Skip to main content

[Date Prev][Date Next][Thread Prev][Thread Next][Date Index][Thread Index] [List Home]
RE: [cdt-dev] Eclipsecon 2007 - SAFARI

Great question. Talking to Robert from SAFARI at EclipseCon, he mentioned that they would like to support other parsers and have built their framework to do that. There will probably be a fair amount of development effort to make it happen, and they will need some help from the community, but it should be possible. We’ll know more though when they get their open source project set up so that we can start working with them.


From the CDT perspective, I think we need to support multiple parsing technologies as well. Chris and his team are working on an LPG based C parser and my plan is to use ANTLR for C# if I can. Of course if you already have access to a parser front end for your language and can integrate it into Eclipse, you’re a mile ahead as well. But we really need to write some documentation on how to extend the CDT for a new language. And this should feed into the SAFARI project so that they can generate the necessary classes so that you don’t need to hand code them all. But that will probably have to wait until we get CDT 4.0 out the door.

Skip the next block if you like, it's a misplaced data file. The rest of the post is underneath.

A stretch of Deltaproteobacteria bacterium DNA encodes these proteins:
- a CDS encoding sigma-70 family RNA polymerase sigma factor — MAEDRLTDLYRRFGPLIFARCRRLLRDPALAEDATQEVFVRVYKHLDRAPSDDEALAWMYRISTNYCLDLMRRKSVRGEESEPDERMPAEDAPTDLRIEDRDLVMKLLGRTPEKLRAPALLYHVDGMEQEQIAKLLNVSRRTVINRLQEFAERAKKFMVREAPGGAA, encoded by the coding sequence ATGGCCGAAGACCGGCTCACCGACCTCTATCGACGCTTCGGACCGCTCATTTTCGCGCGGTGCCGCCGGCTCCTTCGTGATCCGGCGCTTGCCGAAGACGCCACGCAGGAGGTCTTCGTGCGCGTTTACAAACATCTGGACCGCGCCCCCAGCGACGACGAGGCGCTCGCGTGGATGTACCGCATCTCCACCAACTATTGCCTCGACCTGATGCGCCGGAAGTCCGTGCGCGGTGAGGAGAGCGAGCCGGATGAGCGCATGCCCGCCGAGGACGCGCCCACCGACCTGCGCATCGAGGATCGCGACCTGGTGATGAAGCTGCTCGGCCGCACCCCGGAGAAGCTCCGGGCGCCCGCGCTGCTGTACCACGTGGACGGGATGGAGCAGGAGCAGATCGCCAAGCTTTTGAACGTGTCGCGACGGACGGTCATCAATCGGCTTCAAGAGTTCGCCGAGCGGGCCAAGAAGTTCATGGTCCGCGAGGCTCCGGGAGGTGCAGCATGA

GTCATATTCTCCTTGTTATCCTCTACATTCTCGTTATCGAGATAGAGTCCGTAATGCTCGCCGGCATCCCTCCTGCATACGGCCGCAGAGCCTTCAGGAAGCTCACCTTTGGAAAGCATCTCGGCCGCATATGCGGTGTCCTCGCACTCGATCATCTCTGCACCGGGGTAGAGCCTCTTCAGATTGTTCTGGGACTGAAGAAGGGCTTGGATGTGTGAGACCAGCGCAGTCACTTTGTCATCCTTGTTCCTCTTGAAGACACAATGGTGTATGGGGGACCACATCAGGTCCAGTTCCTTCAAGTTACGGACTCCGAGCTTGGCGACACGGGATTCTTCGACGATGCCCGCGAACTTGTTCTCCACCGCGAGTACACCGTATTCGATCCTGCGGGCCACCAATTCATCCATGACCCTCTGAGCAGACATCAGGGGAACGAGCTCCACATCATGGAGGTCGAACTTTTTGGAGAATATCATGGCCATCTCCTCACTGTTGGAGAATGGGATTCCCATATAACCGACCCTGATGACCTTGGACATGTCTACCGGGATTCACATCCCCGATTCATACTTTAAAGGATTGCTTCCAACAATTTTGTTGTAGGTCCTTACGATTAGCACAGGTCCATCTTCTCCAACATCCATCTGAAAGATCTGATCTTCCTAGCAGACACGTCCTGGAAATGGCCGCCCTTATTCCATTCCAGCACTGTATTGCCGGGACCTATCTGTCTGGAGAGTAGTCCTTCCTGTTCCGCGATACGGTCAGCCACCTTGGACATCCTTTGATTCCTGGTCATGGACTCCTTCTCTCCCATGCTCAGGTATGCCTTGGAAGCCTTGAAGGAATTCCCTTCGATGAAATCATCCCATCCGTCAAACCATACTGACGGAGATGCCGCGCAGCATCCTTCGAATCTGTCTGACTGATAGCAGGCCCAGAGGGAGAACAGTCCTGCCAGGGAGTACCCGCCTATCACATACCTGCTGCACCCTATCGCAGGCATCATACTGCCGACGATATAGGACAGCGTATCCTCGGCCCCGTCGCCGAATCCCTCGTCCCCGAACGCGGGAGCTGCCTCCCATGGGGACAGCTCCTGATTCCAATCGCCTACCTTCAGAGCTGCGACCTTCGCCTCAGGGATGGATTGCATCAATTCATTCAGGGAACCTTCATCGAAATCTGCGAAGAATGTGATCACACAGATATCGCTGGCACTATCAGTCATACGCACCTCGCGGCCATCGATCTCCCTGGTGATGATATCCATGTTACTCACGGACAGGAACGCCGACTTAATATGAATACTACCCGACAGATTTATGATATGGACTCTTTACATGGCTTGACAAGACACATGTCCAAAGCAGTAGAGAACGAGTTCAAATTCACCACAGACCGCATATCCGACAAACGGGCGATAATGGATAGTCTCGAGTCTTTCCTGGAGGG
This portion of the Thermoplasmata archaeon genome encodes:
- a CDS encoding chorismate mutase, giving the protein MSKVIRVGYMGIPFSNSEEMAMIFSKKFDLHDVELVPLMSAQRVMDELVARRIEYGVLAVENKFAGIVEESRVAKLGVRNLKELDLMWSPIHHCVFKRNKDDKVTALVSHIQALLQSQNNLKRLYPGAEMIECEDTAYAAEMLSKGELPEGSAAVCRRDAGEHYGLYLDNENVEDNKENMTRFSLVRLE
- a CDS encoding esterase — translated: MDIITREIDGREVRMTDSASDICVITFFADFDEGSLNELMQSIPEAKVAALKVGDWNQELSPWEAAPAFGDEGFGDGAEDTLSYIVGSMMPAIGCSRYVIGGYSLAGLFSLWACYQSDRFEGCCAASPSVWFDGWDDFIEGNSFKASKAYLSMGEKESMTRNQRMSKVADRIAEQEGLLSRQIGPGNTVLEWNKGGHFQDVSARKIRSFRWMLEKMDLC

Doug Schaefer, QNX Software Systems
Eclipse CDT Project Lead,

From: cdt-dev-bounces@xxxxxxxxxxx [mailto:cdt-dev-bounces@xxxxxxxxxxx] On Behalf Of Craig Ugoretz
Sent: Sunday, March 18, 2007 11:10 PM
To: CDT General developers list.
Subject: [cdt-dev] Eclipsecon 2007 - SAFARI




     I see from blogs that some people saw the Eclipsecon 2007 presentation on SAFARI.  I am trying to "get the jump" on the SAFARI by considering writing a parser in LPG for an Eclipse editor for the Mozart-Oz programming language.  Below is a concern that I wrote to a member of the Mozart-Oz development team:


I have been thinking about the parsing element of the project.  The special framework for creating Eclipse editors that the IBM people have come up with, SAFARI, seems to require that a parser be specified by their parser generator, LPG, in order to generate skeleton code for the editor.  Otherwise, as I understand it, it is a very difficult task to write an entire editor for Eclipse given the number of classes and relationships that need to be mastered.  Therefore, I take it to be a trade off between using the Mozart compiler's parser, which is already implemented, and developing the Eclipse editor from scratch OR writing a parser from scratch and having the Eclipse editor be partially implemented.  I am uncertain which way is going to be better, but I imagine I should "pick one" and just go with it.  For some reason, my gut tells me to lean towards the LPG parsing because Eclipse seems to depend upon a Java based parser to do its syntax highlighting, code completion, etc.  I am going to write the CDT mailing list to be absolutely sure.


Can I solicit your opinion if the statements that I made above are correct and could provide elaboration if necessary?  By the way, a generalized CDT will not suite the needs of the Mozart-Oz project.  I know several people suggested that to me in this mailing list.






Back to the top